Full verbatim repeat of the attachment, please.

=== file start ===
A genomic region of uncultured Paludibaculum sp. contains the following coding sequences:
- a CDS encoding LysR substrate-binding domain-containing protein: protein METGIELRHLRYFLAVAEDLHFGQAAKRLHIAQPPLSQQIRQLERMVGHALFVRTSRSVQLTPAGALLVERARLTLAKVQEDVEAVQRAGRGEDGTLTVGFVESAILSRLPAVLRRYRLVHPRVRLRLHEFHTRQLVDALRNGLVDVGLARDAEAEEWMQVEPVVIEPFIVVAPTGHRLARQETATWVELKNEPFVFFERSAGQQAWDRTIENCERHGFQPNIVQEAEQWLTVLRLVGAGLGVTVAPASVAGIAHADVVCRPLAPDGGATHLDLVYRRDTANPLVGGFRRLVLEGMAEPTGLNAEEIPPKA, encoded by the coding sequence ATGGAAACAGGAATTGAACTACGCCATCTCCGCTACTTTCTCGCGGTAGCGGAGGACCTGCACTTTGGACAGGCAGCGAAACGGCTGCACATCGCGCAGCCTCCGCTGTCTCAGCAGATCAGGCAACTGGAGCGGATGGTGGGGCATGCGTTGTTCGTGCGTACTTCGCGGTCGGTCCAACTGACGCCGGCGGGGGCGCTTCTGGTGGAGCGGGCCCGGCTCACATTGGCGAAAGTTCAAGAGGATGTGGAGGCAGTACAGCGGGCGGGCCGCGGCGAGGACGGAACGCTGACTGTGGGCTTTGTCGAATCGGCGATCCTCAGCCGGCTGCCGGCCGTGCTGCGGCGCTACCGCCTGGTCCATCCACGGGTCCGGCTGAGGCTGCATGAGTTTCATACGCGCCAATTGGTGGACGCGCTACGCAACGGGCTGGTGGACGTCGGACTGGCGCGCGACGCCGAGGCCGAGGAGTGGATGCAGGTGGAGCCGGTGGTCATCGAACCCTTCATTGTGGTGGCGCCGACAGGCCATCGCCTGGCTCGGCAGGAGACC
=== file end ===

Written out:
A genomic region of uncultured Paludibaculum sp. contains the following coding sequences:
- a CDS encoding LysR substrate-binding domain-containing protein: protein METGIELRHLRYFLAVAEDLHFGQAAKRLHIAQPPLSQQIRQLERMVGHALFVRTSRSVQLTPAGALLVERARLTLAKVQEDVEAVQRAGRGEDGTLTVGFVESAILSRLPAVLRRYRLVHPRVRLRLHEFHTRQLVDALRNGLVDVGLARDAEAEEWMQVEPVVIEPFIVVAPTGHRLARQETATWVELKNEPFVFFERSAGQQAWDRTIENCERHGFQPNIVQEAEQWLTVLRLVGAGLGVTVAPASVAGIAHADVVCRPLAPDGGATHLDLVYRRDTANPLVGGFRRLVLEGMAEPTGLNAEEIPPKA, encoded by the coding sequence ATGGAAACAGGAATTGAACTACGCCATCTCCGCTACTTTCTCGCGGTAGCGGAGGACCTGCACTTTGGACAGGCAGCGAAACGGCTGCACATCGCGCAGCCTCCGCTGTCTCAGCAGATCAGGCAACTGGAGCGGATGGTGGGGCATGCGTTGTTCGTGCGTACTTCGCGGTCGGTCCAACTGACGCCGGCGGGGGCGCTTCTGGTGGAGCGGGCCCGGCTCACATTGGCGAAAGTTCAAGAGGATGTGGAGGCAGTACAGCGGGCGGGCCGCGGCGAGGACGGAACGCTGACTGTGGGCTTTGTCGAATCGGCGATCCTCAGCCGGCTGCCGGCCGTGCTGCGGCGCTACCGCCTGGTCCATCCACGGGTCCGGCTGAGGCTGCATGAGTTTCATACGCGCCAATTGGTGGACGCGCTACGCAACGGGCTGGTGGACGTCGGACTGGCGCGCGACGCCGAGGCCGAGGAGTGGATGCAGGTGGAGCCGGTGGTCATCGAACCCTTCATTGTGGTGGCGCCGACAGGCCATCGCCTGGCTCGGCAGGAGACC